In Joshua 24, Joshua challenges the Children of Israel with these words: “choose for yourselves this day whom you will serve, whether the gods your ancestors served beyond the Euphrates, or the gods of the Amorites, in whose land you are living. But as for me and my household, we will serve the Lord.” That means he is committing to worship God, to give to the work of the Lord, to obey the commandments of God and to be faithful in his relationships.

We must each make the commitment to serve God with all our being.

II. Serves the People around us

And that brings us to the second call to service in our lives. And that is the reality that the connected disciple serves others.

The call to service is one that has been misunderstood and abused many times over. When in the hands of a manipulator, the call to serve will turn the people around us into our slaves. Whenever we find ourselves telling others, “The Bible says, ‘You are to go the extra mile, or something similar. . .” at that moment we are using God’s call to service as a means of manipulation.

The second way service is misunderstood occurs when we fall into the trap of people pleasing. It is very easy to let our lives spin out of control because we think it our responsibility to meet everyone’s needs. Serving others will always be sacrificial, but it is also a source of joy. However, when we are motivated by the desire to please people, rather being a source of joy and energy, it will become a wearying burden. If the service you do leaves you worn and exhausted, then my advise to you is to STOP IT! The call to serve others must have appropriate boundaries. We must not demand that others serve us, nor can we permit ourselves to become doormats that others take advantage of. We all agree that we don’t want to do this, but it is a trap that requires vigilance and intentional boundaries if we are to avoid these pitfalls.

1 Peter 4:10 puts it in very clear terms, “Each of you should use whatever gift you have received to serve others, as faithful stewards of God’s grace in its various forms.” The reason the Spirit of God has gifted us is that we might serve one another in the most effective way. Service can take as many forms as there are followers of Jesus. Serving one another may mean listening to someone who is often forgotten, it may be shoveling your neighbors walk while you do your own. Serving others may mean you will volunteer in at one of the schools, or clean the house for a new mother. Serving others can be writing letters of encouragement, or bringing groceries for the food pantry. It may mean going to Puerto Rico to rebuild a land that has been devastated, or it may be going to work and caring for the people you contact. And none of these acts of service are for everyone, nor are any more important than another.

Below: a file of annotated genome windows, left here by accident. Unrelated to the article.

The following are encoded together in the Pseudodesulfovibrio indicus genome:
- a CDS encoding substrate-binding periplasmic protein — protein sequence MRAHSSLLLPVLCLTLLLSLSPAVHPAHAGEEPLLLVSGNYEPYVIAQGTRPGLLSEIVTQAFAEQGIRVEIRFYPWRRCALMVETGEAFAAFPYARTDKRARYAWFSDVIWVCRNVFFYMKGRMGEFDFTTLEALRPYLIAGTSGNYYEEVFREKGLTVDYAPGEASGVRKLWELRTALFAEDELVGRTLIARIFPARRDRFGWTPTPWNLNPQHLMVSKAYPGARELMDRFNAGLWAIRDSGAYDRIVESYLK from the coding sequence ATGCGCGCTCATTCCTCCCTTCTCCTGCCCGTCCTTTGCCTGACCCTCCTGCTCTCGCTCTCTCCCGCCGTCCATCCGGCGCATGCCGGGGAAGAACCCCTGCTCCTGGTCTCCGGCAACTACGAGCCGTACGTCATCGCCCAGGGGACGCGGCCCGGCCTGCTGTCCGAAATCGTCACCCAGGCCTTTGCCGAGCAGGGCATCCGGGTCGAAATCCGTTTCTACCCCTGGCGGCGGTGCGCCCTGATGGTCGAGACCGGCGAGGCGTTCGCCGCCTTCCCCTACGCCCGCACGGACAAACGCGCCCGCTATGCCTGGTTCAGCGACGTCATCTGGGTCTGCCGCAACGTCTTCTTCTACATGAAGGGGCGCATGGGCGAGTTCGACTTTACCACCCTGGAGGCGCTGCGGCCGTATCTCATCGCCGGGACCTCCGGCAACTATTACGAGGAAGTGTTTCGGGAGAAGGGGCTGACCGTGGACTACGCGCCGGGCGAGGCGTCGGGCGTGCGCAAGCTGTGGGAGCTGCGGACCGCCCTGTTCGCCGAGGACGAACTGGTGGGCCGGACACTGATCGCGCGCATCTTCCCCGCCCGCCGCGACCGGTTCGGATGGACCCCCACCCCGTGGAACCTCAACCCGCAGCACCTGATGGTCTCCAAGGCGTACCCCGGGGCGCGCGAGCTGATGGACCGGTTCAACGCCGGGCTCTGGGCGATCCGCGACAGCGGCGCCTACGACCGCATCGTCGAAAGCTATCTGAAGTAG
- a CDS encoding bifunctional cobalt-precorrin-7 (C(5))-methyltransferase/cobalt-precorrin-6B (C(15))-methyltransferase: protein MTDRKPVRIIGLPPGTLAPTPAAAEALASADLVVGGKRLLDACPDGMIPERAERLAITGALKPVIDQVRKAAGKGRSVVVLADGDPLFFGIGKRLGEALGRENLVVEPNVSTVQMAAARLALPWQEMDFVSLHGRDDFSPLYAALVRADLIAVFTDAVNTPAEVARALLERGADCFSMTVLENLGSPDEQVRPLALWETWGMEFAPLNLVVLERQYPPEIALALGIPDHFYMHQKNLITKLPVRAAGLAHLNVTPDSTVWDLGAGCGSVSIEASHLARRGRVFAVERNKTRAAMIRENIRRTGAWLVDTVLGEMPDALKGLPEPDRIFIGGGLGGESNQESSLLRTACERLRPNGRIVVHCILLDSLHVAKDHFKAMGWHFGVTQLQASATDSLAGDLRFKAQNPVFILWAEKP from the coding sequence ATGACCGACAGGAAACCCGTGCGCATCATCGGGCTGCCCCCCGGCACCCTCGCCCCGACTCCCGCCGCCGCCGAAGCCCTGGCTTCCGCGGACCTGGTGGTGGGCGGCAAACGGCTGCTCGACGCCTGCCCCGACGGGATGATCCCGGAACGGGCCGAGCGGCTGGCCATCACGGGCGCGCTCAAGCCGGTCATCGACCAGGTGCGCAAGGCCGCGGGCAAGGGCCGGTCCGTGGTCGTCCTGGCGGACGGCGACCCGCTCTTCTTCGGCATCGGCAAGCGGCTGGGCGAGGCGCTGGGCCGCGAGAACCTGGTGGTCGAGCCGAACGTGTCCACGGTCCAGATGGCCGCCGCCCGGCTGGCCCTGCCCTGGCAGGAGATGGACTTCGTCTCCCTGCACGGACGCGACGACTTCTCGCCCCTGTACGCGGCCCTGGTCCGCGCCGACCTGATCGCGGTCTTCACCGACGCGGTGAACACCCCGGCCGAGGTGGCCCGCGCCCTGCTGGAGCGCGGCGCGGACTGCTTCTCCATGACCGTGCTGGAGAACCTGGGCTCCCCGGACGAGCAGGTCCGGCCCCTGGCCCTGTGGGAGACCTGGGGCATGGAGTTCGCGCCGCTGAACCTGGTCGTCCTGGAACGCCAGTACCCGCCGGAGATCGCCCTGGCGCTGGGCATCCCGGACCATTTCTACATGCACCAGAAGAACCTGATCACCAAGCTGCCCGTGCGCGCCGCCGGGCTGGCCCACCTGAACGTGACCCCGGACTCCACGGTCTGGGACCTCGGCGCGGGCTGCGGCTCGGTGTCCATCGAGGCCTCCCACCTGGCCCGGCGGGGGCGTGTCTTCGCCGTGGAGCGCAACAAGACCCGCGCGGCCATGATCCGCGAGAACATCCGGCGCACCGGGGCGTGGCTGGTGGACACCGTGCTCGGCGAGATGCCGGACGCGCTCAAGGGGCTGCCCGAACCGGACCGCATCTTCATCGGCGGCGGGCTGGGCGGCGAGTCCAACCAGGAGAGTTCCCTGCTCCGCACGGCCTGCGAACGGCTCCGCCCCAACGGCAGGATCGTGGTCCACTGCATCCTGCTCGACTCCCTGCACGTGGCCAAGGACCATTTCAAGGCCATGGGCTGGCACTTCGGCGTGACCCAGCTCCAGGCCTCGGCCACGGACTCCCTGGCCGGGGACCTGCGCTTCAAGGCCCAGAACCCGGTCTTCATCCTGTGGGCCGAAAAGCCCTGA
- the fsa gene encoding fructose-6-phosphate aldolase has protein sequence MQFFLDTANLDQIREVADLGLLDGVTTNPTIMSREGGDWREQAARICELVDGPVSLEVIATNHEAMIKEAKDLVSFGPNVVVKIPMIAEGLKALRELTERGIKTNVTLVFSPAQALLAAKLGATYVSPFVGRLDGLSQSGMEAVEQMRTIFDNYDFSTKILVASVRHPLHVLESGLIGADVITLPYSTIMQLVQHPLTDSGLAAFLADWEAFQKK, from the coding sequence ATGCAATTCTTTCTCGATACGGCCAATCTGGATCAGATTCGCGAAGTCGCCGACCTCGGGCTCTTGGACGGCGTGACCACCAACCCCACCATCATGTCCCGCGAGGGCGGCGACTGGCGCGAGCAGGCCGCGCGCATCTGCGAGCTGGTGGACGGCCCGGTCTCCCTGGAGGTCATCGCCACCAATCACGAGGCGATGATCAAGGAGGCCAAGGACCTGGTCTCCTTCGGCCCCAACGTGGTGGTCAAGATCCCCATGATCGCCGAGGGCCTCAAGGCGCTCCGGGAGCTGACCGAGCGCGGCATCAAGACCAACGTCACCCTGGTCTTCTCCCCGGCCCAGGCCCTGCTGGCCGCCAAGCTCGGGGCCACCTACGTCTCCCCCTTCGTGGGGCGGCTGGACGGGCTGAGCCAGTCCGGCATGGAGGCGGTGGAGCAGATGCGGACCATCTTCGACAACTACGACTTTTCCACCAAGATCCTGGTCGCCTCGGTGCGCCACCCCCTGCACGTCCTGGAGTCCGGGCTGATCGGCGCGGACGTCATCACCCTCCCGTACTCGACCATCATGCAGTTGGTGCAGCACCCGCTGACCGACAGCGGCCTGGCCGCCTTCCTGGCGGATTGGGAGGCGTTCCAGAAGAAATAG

How has God gifted you to serve? The connected disciple hears the song of the Philippians and as Jesus did, takes the form of a servant of God and of others.

III. Also Practices Self-care

But we must realize that if all we do is give to others, we will eventually reach empty. The mission to be connected to God to others and to our deepest self is all encompassing. Just as we must learn to listen to ourselves, and learn from ourselves and love ourselves, so we must be learn self-care.

The importance of caring for our own self cannot be minimized. If we are to love the Lord our God with our heart and mind and soul and strength, then we must care for our heart and mind and soul and strength. This is the heart of self-care.

Are you getting the sleep you need? Without proper sleep you can not serve others. Are you eating properly? Do you struggle with gluttony? Are you abusing food in your life? You cannot serve God with your strength if you are not properly nourished. Are you feeding your mind? What is the last book you read? Did it teach you something about living? Are you learning about God and the world so you can better relate to the people around you?

Self-care means you will find ways to strengthen your body through exercise and it means we care for our souls as well. The story is told of the European missionaries serving in Africa a century ago. They hired local villagers as porters to help carry supplies to a distant station. The porters went at a slower pace than the missionaries desired, so after the first two days, they pushed them to go faster. On day three of the trek, the group went twice as far as day two. Around the campfire that evening, the missionaries congratulated themselves for their leadership abilities. But on day four, the workers would not budge.

“What’s wrong?” asked the missionary.

“We cannot go any further today,” replied the villagers’ spokesman.

“Why not?  Everyone appears well.”

“Yes,” said the African, “but we went so quickly yesterday that we must wait here for our souls to catch up with us.”

To care for our soul requires us to slow down and realize life is the journey, not the destination. Take time to meditate, take time to reflect on our day. Take time to observe the world around you. Be still and silent, it will be uncomfortable, but it will bring renewal. Take time to pray and listen to God. 

Application: How is your service? Are you connecting to God as you serve God with your whole being? Are you connecting with others through service that practices healthy boundaries? Are you connecting with yourself in ways that nurture your spirit?

God has called us to make disciples by connecting people to God, to one another and to our deepest selves that we might be whole. May you be growing as a connected disciple of Jesus.